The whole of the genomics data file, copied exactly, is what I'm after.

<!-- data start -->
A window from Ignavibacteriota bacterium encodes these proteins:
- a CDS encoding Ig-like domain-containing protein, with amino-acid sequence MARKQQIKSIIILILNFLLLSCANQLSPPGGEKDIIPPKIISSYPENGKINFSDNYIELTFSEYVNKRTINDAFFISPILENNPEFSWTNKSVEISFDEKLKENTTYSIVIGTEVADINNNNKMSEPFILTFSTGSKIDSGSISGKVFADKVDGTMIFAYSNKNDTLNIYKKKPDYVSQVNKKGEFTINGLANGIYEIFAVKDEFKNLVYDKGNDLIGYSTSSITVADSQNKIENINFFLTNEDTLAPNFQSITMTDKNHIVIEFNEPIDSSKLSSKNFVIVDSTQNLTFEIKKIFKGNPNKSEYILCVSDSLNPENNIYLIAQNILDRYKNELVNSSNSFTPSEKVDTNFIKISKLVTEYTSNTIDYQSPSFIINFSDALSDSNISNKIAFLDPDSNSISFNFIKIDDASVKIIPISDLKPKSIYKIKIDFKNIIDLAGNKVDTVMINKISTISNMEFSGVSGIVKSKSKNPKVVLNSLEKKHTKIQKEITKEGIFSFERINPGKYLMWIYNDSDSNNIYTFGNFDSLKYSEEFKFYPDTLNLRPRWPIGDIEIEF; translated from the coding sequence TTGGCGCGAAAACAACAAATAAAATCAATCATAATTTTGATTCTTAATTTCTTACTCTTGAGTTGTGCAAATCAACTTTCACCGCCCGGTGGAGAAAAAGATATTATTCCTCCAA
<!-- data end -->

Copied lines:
A window from Ignavibacteriota bacterium encodes these proteins:
- a CDS encoding Ig-like domain-containing protein, with amino-acid sequence MARKQQIKSIIILILNFLLLSCANQLSPPGGEKDIIPPKIISSYPENGKINFSDNYIELTFSEYVNKRTINDAFFISPILENNPEFSWTNKSVEISFDEKLKENTTYSIVIGTEVADINNNNKMSEPFILTFSTGSKIDSGSISGKVFADKVDGTMIFAYSNKNDTLNIYKKKPDYVSQVNKKGEFTINGLANGIYEIFAVKDEFKNLVYDKGNDLIGYSTSSITVADSQNKIENINFFLTNEDTLAPNFQSITMTDKNHIVIEFNEPIDSSKLSSKNFVIVDSTQNLTFEIKKIFKGNPNKSEYILCVSDSLNPENNIYLIAQNILDRYKNELVNSSNSFTPSEKVDTNFIKISKLVTEYTSNTIDYQSPSFIINFSDALSDSNISNKIAFLDPDSNSISFNFIKIDDASVKIIPISDLKPKSIYKIKIDFKNIIDLAGNKVDTVMINKISTISNMEFSGVSGIVKSKSKNPKVVLNSLEKKHTKIQKEITKEGIFSFERINPGKYLMWIYNDSDSNNIYTFGNFDSLKYSEEFKFYPDTLNLRPRWPIGDIEIEF; translated from the coding sequence TTGGCGCGAAAACAACAAATAAAATCAATCATAATTTTGATTCTTAATTTCTTACTCTTGAGTTGTGCAAATCAACTTTCACCGCCCGGTGGAGAAAAAGATATTATTCCTCCAA